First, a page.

Well, of course, memory is the dominant theme of this long weekend in the Commonwealth, ‘lest we forget’. Tomorrow, at the 11th hour of the 11th day of the 11th month we will find ourselves eighty-five years away from the end of the ‘war to end all war’. Remember? The day was established as a permanent memorial to the end of global warfare between the nations. That terror had ended with the inhuman trenches and mustard gas attacks of the Great War. Surely the Treaty of Versailles and the League of Nations marked the beginning of the long awaited age of peace. The citizens of Vancouver were so excited by the prospect that they named a local beach in honour of the Treaty of Locarno that guaranteed a future free from war in Europe. But our eleventh hour memories tomorrow will not be of eighty-five years of peace. Instead we will not be able to forget that 1918 was just the beginning of the troubles and of the violence and of the terror ... troubles and violence and terror that continues unabated. Gathered to remember the huge cost and sacrifice of war we find ourselves in the midst of nations poised to attack, to fight, to kill.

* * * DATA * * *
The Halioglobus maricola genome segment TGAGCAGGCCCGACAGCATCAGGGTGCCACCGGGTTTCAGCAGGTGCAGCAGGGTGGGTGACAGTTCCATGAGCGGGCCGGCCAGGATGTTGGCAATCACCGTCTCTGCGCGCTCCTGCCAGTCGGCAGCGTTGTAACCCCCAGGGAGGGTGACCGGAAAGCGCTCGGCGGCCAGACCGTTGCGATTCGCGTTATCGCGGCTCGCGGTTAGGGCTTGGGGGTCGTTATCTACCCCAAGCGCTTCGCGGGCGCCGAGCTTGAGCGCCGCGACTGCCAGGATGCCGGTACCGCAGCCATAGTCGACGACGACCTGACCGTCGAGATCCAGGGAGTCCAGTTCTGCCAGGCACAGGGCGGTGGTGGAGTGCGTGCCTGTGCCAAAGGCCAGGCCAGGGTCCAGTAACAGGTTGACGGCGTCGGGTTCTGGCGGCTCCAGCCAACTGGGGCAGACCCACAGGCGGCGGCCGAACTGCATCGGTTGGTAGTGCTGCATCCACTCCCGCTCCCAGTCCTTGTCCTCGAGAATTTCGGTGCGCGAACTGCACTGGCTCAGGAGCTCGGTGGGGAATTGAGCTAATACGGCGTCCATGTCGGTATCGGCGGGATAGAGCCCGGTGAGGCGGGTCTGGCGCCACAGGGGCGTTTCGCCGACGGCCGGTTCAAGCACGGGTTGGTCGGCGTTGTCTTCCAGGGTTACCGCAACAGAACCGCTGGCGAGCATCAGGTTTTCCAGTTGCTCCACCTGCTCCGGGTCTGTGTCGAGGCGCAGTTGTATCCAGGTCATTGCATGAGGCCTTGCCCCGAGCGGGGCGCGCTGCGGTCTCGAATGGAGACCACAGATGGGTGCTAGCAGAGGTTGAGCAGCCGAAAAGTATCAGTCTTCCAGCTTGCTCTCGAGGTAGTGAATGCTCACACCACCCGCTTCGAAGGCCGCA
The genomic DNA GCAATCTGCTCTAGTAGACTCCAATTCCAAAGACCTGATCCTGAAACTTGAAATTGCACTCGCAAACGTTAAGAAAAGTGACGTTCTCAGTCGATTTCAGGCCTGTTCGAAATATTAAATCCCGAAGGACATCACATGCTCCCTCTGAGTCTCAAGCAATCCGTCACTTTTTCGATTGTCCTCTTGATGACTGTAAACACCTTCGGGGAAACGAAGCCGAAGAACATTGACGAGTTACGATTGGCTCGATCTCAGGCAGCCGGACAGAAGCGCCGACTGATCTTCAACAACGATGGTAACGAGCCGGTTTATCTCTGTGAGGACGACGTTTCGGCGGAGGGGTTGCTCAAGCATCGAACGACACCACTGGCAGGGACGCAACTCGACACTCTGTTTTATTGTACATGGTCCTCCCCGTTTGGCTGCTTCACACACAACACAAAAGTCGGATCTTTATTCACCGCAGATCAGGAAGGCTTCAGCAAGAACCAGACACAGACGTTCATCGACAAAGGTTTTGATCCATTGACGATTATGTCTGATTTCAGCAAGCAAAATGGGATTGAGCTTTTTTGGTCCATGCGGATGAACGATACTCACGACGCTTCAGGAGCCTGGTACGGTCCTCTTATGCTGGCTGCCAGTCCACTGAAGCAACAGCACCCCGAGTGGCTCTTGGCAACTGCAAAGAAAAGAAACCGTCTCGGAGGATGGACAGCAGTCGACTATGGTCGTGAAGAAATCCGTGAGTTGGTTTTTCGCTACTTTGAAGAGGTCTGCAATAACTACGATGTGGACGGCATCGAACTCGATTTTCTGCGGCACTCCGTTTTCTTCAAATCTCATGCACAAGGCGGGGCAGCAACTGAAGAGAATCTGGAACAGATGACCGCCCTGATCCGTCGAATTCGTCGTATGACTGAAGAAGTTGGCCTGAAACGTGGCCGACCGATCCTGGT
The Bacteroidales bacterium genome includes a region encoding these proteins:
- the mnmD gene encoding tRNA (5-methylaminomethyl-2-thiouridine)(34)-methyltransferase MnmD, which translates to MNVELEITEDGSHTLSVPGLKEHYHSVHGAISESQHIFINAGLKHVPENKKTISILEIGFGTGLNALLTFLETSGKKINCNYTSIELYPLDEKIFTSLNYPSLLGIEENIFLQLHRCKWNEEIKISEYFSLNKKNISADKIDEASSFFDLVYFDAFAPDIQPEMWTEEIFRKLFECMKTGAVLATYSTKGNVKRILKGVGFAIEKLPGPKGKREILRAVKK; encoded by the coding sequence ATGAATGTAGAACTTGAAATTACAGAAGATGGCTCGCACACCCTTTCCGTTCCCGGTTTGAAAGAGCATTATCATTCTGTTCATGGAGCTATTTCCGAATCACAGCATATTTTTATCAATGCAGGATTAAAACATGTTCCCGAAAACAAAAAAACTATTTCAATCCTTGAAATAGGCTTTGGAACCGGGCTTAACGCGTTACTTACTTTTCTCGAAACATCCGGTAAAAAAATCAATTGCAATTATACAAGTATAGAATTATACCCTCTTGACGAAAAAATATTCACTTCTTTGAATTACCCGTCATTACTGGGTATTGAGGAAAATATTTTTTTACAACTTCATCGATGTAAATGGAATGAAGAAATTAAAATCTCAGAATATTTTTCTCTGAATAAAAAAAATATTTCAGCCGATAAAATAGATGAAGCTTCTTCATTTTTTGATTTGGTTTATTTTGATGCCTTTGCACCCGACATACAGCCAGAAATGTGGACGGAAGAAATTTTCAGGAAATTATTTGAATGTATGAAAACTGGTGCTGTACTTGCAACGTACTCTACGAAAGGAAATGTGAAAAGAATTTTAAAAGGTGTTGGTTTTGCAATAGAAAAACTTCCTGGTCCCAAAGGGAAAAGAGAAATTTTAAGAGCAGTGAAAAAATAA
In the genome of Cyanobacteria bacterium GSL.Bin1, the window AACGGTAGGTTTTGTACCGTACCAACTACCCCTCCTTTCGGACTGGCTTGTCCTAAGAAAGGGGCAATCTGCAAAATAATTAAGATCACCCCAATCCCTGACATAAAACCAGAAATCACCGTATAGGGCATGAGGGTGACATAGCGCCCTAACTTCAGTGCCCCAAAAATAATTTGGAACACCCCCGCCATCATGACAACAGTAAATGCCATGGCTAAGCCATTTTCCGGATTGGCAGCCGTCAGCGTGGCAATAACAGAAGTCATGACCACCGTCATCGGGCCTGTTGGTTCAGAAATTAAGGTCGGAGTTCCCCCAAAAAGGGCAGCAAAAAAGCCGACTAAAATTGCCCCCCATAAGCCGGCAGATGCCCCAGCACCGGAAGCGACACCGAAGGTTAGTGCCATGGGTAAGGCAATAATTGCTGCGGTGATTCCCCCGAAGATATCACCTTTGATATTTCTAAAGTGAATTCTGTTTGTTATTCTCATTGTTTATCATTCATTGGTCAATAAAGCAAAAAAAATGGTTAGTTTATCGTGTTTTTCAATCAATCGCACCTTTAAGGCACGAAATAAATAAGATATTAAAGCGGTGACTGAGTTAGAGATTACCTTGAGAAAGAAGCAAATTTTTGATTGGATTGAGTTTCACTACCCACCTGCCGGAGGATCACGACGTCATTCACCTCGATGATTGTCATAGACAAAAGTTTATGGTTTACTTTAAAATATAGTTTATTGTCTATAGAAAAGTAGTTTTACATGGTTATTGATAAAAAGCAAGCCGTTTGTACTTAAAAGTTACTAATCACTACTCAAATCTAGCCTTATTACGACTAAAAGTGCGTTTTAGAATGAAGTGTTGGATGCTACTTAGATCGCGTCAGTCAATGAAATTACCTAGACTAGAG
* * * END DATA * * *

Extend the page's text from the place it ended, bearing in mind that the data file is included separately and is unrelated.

Today, though, we gather to remember back beyond 1945 ... and beyond 1918 ... to “remember dark sayings from of old, things that our ancestors have told us.” We gather, says the text, to recall the glorious deeds, the miracles, the marvels and the wonders of the LORD (Ps. 78:4, 11, 12 & 32). In other words, we remember dark sayings and strange parables that assert the power of God to act in miraculous, marvellous and wonderful ways that are beyond all expectation or possibility. The faith of the people of Israel - which is now our own - rests in the impossibilities of Yahweh, the God of Abraham and Sarah, Miriam and Moses. This is not a generic faith in a generic God who creates a generic world. This is an odd and peculiar faith in an unusual and particular God who surprised barren Sarah with a child and who stunned Pharaoh with disastrous freedom for his Hebrew slaves at the sea, not to mention who overwhelmed Jesus’ disciples with the impossible overcoming of death on an impossible Sunday. Keeping alive the memory of God’s impossible actions is critical to the faith of Jews and Christians. If we forget the extraordinary freedom of Yahweh to shape new futures that are, surely, impossible then we settle only for what is possible. Such amnesia will cause us to imagine that this is, as one movie title puts it, “As Good as it Gets”. Such forgetfulness robs the synagogue and the church of deep hope for transformation. When there is no memory of Yahweh’s power to save then those who are deep in personal distress forget that God is in the business of shattering impossible pain in ways that are beyond all our ability to predict. The life blood of our living faith as a people is trust in the freedom of God to do an utterly new thing.